Feeds:
Posts
Comments

Posts Tagged ‘Great Spangled Fritillary’

Fall is rapidly approaching, but sadly the Coronavirus is not retreating.  Many people are still social-distancing and staying near home.  So, what does that mean?  It means that the amazing Matt Smith has brought back the Yard Squad Challenge for a Fall Edition.  It’s similar to the spring competition in that we have teams of players from around the globe – seven teams of ten players each.  But instead of limiting each player to their neighborhood patch, each of us were allowed to define a circle with a radius up to five miles.  Instead of the snake draft, Matt queried eBird data and threw it all in the Magic Hat which created teams each having the same number of potential species (470).  Bonus points will be earned with iNaturalist observations of everything except birds.

Butterflies provided some easy iNat bonus points. Great Spangled Fritillary on Ironweed.

Butterflies provided some easy iNat bonus points. Great Spangled Fritillary on Ironweed.

I am on Joost Brandsma’s team again, Yardbirds Remastered.  We have two players in England, one in Alaska, and seven of us scattered around the lower 48 states.  I choose the smallest possible circle with only a one-mile radius, but it includes my two favorite birding hotspots in addition to my neighborhood.  I figured that a larger circle would simply increase my “par” list without significantly increasing my chances of finding additional birds.  My list of potential birds has 86 species, which seems achievable since I found 83 species in the spring competition without even leaving my neighborhood.

Eastern Tiger Swallowtail

Eastern Tiger Swallowtail

Even though my circle is rather small, it doesn’t have the patch feel of the spring competition.  As much fun as that was, I’m happy to have a little more variety.  We started on August 24 and this first stretch (of three total) ended on September 13.  I have birded every day, sometimes more than once.  I also created my brand new iNaturalist account a couple of days before the start of the Yard Squad Challenge.  I had been resisting the urge to “moth” again this year because of the time suck, but now I had to do it for the iNat bonus points.  I enjoyed it as much as ever and was pleasantly surprised that I found several new species of moths.  In my post Summer Nights a few years ago, I described the wonderful peaceful feeling of nighttime on my deck.

A lovely Showy Urola moth with wings that look like satin.

A lovely Showy Urola moth with wings that look like satin.

I haven’t seen a single rare or unexpected bird yet, but with close observation, I find that I am always learning something new.  I was pleased to get a clear image of a Ruby-throated Hummingbird, but didn’t realize how patchy her feathers were until I looked at the photo.  I mistakenly assumed that it was either a juvenile or sick bird, so I posted the photo to my state birding group on Facebook to learn more.  An expert hummingbird bander told me that it was an adult female in molt and that most of the females they band at this time of year look like this!  I hope she grows new feathers quickly to be in peak condition for her migration south in a few weeks.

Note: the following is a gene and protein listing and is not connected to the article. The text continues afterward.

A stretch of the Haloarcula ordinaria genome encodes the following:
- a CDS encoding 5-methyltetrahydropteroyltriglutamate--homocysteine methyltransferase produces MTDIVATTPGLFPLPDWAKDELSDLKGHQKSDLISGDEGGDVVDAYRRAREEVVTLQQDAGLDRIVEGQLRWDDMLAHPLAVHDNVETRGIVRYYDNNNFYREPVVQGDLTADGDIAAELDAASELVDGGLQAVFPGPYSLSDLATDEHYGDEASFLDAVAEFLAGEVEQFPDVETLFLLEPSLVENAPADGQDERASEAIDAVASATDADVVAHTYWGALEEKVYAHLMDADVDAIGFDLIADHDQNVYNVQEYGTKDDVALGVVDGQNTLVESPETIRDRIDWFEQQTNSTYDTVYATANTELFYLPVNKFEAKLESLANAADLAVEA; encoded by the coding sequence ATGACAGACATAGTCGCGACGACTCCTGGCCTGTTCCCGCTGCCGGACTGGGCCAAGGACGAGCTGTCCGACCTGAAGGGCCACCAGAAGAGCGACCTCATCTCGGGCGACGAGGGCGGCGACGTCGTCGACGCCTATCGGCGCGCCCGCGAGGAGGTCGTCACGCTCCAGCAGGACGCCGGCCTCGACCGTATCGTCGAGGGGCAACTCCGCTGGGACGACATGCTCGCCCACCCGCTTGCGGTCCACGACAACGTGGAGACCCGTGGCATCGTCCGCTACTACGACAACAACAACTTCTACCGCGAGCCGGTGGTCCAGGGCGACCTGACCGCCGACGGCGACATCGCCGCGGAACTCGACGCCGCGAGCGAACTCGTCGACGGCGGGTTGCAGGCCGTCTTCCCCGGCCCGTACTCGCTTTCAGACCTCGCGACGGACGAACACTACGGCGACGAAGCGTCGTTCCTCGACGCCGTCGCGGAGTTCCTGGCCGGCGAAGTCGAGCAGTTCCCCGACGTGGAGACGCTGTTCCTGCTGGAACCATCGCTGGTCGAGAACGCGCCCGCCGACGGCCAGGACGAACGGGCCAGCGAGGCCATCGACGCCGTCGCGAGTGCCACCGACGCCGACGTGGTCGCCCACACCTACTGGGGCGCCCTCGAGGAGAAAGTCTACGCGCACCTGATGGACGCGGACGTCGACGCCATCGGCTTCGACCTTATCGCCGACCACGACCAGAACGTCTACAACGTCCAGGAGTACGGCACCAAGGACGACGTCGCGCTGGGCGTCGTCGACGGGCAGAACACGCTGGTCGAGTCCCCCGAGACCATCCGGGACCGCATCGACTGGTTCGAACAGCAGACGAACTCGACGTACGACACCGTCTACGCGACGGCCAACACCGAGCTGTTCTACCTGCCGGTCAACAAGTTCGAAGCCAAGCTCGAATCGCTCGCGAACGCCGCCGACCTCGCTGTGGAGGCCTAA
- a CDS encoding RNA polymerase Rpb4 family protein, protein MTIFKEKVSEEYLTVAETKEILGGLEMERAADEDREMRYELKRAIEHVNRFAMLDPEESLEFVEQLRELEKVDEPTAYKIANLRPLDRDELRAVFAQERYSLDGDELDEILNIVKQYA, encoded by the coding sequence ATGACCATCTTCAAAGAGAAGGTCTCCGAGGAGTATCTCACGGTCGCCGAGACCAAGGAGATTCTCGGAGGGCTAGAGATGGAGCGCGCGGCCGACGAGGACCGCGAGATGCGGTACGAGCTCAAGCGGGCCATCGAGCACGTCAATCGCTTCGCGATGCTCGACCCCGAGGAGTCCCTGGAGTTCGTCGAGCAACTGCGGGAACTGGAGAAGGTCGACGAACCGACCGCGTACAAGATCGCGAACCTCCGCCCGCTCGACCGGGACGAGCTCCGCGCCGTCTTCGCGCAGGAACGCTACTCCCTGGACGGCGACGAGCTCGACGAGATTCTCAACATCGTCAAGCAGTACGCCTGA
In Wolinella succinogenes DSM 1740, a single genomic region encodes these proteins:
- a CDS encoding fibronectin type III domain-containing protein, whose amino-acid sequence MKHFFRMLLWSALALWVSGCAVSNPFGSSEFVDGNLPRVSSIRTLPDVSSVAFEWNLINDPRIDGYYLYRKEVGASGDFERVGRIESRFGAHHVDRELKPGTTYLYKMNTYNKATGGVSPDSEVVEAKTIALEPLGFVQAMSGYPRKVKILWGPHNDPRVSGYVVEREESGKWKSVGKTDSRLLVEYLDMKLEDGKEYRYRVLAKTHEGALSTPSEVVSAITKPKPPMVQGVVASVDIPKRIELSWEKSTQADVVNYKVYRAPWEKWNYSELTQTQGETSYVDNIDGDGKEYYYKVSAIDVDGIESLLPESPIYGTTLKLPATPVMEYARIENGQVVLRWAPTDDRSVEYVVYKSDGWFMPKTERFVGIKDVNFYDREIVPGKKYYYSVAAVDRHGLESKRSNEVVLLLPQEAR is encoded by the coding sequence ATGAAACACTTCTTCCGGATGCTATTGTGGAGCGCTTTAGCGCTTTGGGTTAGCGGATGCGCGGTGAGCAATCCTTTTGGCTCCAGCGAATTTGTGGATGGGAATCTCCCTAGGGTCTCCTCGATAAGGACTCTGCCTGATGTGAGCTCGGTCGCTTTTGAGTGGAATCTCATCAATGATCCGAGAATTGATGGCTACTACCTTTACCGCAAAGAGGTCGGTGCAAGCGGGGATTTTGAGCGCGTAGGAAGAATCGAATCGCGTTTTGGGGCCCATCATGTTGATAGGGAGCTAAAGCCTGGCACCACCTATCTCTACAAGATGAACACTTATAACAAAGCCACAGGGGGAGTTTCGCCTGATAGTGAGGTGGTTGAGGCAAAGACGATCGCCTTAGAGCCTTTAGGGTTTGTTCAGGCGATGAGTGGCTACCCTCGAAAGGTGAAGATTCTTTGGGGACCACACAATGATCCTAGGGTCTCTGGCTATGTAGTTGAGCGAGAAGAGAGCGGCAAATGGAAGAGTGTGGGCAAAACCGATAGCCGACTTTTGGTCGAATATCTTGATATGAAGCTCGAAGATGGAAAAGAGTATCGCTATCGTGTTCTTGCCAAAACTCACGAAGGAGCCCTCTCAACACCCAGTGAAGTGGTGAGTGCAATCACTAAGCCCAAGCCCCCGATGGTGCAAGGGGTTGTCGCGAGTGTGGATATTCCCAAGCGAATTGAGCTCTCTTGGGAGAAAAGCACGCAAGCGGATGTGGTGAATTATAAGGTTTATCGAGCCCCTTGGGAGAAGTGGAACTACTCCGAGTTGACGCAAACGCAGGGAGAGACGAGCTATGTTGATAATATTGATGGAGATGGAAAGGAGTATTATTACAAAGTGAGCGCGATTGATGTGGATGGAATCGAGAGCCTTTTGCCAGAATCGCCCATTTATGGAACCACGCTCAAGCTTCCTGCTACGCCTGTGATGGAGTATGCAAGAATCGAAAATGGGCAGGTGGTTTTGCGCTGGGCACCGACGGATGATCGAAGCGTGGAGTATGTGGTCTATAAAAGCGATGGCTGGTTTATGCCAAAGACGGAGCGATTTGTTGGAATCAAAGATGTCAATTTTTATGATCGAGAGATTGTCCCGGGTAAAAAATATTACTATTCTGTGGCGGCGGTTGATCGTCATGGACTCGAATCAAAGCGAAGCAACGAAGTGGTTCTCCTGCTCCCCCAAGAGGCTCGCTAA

Adult female Ruby-throated Hummingbird

Adult female Ruby-throated Hummingbird

I’d like to think that I always pay attention to flora and fauna, but iNat certainly heightened my alertness.  An interesting find was this lichen in the woods near my house.

How had I never noticed this before? Tentatively identified as Gray Reindeer Lichen.

How had I never noticed this before? Tentatively identified as Gray Reindeer Lichen.

And, just as in this post, my attention quickly shifted between plants, birds, butterflies, and other insects as interesting things constantly caught my eye during  my outings.  Birding has been a bit slower than usual this fall, but I never got bored and always came home with a new iNat observation even when I didn’t find a new avian species for the Yard Squad Challenge.  Here are a few of my sightings.

A beautiful Monarch is always nice to see.

A beautiful Monarch is always nice to see.

 

This Dun Skipper was a "lifer" for me.

This Dun Skipper was a “lifer” for me.

 

Eastern Towhees are common birds in my circle.  This female was accommodating and came to my pishing for a photo.

Eastern Towhees are common birds in my circle.  This female was accommodating and came to my pishing for a photo.

 

White-eyed Vireos have been more numerous than ever this year.  And, they are still singing which makes them easy to find them.

White-eyed Vireos have been more numerous than ever this year.  And, they are still singing which makes them easy to find them.

 

Widow Skimmers are a common dragonfly in my area.

Widow Skimmers are a common dragonfly in my area.

 

As a young girl, I played with grasshoppers and I still like them. This one is a Differential Grasshopper, identified by the black chevrons on its "thighs."

As a young girl, I played with grasshoppers and I still like them. This one is a Differential Grasshopper, identified by the black chevrons on its “thighs.”

 

Cicadas, however, are on the short list of insects that I do not like.  I’ve been told that they don’t bite or sting, but they still look evil and freak me out.